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52 Films By Women: Ramaa Mosley's Dark And Sexy Comedy 'The Brass Teapot'

By Kristy Puchko | 52 Films by Women | September 16, 2016 |

By Kristy Puchko | 52 Films by Women | September 16, 2016 |

American filmmaker (and #BringBackOurGirls activist) Ramaa Mosley has been winning awards and accolades for her work since she debuted her first documentary We Can Make a Difference at age 16. The doc explored how global pollution negatively impacts children worldwide, and earned the United Nations’ Global 500 Award in Geneva, Switzerland. More awards followed as she turned out a string of shorts, commercials, and music videos. Some of which can be enjoyed on her website, all of which paved the way for her narrative directorial feature debut, The Brass Teapot that premiered at the esteemed Toronto International Film Festival in 2012.

The legend of the brass teapot dates back to ancient times. It’s said to be an artifact that brought great wealth and ruin to the likes of Genghis Khan, Marie Antoinette, Jesse James and Adolf Hitler. For short story writer Tim Macy, this mythic pot was the perfect centerpiece to spin a twisted tale of love and greed.

Enchanted by Macy’s “The Brass Teapot,” Mosley reached out to the writer to collaborate, first on a comic series, then on a film adaptation. In the latter, Juno Temple and Michael Angarano star as a deeply in-love married couple facing financial ruin. Just when it seems they’re at their breaking point, a magical teapot appears that gives cash payouts. But nothing in this world is free. To get those dollar dollar bills, this darling duo must injure themselves to appease the money-spewing brass teapot. As their greed increases, so do the disturbing lengths to which they’ll go to get that green.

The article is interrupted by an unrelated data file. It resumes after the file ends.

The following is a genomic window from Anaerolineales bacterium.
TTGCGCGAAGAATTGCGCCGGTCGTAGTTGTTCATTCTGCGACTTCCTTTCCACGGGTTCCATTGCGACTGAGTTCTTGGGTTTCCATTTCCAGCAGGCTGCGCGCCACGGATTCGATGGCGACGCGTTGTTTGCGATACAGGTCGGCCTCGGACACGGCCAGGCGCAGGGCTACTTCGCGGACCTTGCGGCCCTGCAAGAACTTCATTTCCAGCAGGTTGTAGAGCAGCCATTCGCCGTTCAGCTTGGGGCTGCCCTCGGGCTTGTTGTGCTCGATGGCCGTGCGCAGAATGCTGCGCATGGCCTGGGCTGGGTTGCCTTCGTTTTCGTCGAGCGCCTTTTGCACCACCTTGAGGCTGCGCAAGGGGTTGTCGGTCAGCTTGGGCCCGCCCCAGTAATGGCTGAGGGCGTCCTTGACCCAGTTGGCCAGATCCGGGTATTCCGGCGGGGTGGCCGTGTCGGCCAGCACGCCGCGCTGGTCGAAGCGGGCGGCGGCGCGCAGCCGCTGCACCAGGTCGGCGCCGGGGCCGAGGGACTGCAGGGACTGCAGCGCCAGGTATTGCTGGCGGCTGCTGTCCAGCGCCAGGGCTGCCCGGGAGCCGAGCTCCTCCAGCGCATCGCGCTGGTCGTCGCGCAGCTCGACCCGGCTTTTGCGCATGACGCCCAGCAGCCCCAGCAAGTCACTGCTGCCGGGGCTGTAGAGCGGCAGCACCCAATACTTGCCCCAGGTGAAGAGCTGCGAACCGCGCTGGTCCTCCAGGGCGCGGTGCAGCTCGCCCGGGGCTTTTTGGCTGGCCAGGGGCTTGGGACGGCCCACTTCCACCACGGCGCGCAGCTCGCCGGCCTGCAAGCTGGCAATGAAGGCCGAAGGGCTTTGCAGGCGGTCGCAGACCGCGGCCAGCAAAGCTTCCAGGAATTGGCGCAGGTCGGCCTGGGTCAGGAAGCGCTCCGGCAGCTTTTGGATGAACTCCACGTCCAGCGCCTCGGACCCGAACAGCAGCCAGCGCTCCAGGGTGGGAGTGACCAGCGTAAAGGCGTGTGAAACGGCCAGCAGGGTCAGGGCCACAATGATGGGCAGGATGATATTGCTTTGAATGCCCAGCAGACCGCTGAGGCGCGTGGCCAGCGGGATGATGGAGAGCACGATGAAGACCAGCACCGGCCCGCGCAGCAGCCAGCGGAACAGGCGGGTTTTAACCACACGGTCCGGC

Mosley correlated her heroes’ journey with her own in making the movie, telling We’ve Got This Covered, “the level of physical pain that I would have to go through to make the movie” set it apart from the filmmaking she’d done before. “You train to do a 100 yard dash, right?,” She explained. “And that’s what I’ve been doing. I graduated college and I started doing commercials and music videos fifteen years ago, and I have become a really good 100 yard dasher. Then a movie comes into my life and it’s like a long, long marathon. So the difference was just figuring out how to endure that level of physical exertion to keep going because there’s no real comforts on an indie movie. There isn’t the ability to have that director’s chair. There isn’t even a time to sit down. You’re shooting seven or eight pages a day, and in our movie it was stunts and effects in almost all the scenes so it was just full on.”

Though Magnolia was quick to acquire this fierce and funny fable, critics didn’t quite warm to The Brass Teapot. Reviews were mixed to negative, with many deriding the tonal shifts from goofy to dark. And yeah, it can be a bit wonky at times, but in the way that Tales from the Crypt was, veering from shocking to silly, all with an intensely frenetic energy. For me, this wavering tone fit the nuts narrative nicely.

Equal bits horror, comedy, and romance, The Brass Teapot is an odd bauble of modern cinema that relishes in the eccentric charms of Angarano and Temple as well as the strange legend, all while laying in a scathing message about the dangers of consumerism. What Mosley has made is wild, sexy, weird, and undeniably fun. And you can see The Brass Teapot for yourself on Amazon Prime.

Check out all our 52 Films By Women picks here.

Kristy Puchko reviews movies more times on her podcast, Popcorn and Prosecco.